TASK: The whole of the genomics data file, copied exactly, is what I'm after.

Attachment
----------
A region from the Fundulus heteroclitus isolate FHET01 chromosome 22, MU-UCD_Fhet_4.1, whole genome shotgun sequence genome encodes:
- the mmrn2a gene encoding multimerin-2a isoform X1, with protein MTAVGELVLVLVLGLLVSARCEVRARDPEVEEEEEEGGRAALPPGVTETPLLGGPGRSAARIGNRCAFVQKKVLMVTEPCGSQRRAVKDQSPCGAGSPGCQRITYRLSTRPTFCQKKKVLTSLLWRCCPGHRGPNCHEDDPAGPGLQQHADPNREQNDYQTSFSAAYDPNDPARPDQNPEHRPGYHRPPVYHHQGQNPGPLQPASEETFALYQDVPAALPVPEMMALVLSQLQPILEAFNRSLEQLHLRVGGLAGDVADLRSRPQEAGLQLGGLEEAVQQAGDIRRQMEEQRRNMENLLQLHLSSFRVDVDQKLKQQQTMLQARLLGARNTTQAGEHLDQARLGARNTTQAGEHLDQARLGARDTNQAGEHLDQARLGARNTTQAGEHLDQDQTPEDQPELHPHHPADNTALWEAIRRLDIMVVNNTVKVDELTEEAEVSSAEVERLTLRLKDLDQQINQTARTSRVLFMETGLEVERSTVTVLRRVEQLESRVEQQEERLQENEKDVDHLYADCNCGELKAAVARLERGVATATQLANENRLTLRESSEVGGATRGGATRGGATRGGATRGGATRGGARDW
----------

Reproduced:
A region from the Fundulus heteroclitus isolate FHET01 chromosome 22, MU-UCD_Fhet_4.1, whole genome shotgun sequence genome encodes:
- the mmrn2a gene encoding multimerin-2a isoform X1, with protein MTAVGELVLVLVLGLLVSARCEVRARDPEVEEEEEEGGRAALPPGVTETPLLGGPGRSAARIGNRCAFVQKKVLMVTEPCGSQRRAVKDQSPCGAGSPGCQRITYRLSTRPTFCQKKKVLTSLLWRCCPGHRGPNCHEDDPAGPGLQQHADPNREQNDYQTSFSAAYDPNDPARPDQNPEHRPGYHRPPVYHHQGQNPGPLQPASEETFALYQDVPAALPVPEMMALVLSQLQPILEAFNRSLEQLHLRVGGLAGDVADLRSRPQEAGLQLGGLEEAVQQAGDIRRQMEEQRRNMENLLQLHLSSFRVDVDQKLKQQQTMLQARLLGARNTTQAGEHLDQARLGARNTTQAGEHLDQARLGARDTNQAGEHLDQARLGARNTTQAGEHLDQDQTPEDQPELHPHHPADNTALWEAIRRLDIMVVNNTVKVDELTEEAEVSSAEVERLTLRLKDLDQQINQTARTSRVLFMETGLEVERSTVTVLRRVEQLESRVEQQEERLQENEKDVDHLYADCNCGELKAAVARLERGVATATQLANENRLTLRESSEVGGATRGGATRGGATRGGATRGGATRGGARDW